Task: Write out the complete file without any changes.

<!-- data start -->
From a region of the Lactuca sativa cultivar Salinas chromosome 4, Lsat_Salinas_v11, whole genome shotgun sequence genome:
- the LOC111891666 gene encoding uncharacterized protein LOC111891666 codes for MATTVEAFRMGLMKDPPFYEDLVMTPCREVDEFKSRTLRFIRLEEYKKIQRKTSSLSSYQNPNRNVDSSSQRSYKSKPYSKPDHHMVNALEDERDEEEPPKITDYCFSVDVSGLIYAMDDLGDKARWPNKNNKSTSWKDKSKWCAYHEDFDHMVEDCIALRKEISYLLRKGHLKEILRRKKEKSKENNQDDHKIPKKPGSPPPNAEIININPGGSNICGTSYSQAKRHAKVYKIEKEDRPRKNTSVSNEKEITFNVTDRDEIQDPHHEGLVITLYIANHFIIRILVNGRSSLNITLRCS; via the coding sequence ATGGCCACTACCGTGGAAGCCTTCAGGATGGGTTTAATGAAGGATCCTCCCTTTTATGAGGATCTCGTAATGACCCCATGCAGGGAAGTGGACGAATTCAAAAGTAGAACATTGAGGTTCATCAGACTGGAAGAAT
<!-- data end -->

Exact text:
From a region of the Lactuca sativa cultivar Salinas chromosome 4, Lsat_Salinas_v11, whole genome shotgun sequence genome:
- the LOC111891666 gene encoding uncharacterized protein LOC111891666 codes for MATTVEAFRMGLMKDPPFYEDLVMTPCREVDEFKSRTLRFIRLEEYKKIQRKTSSLSSYQNPNRNVDSSSQRSYKSKPYSKPDHHMVNALEDERDEEEPPKITDYCFSVDVSGLIYAMDDLGDKARWPNKNNKSTSWKDKSKWCAYHEDFDHMVEDCIALRKEISYLLRKGHLKEILRRKKEKSKENNQDDHKIPKKPGSPPPNAEIININPGGSNICGTSYSQAKRHAKVYKIEKEDRPRKNTSVSNEKEITFNVTDRDEIQDPHHEGLVITLYIANHFIIRILVNGRSSLNITLRCS; via the coding sequence ATGGCCACTACCGTGGAAGCCTTCAGGATGGGTTTAATGAAGGATCCTCCCTTTTATGAGGATCTCGTAATGACCCCATGCAGGGAAGTGGACGAATTCAAAAGTAGAACATTGAGGTTCATCAGACTGGAAGAAT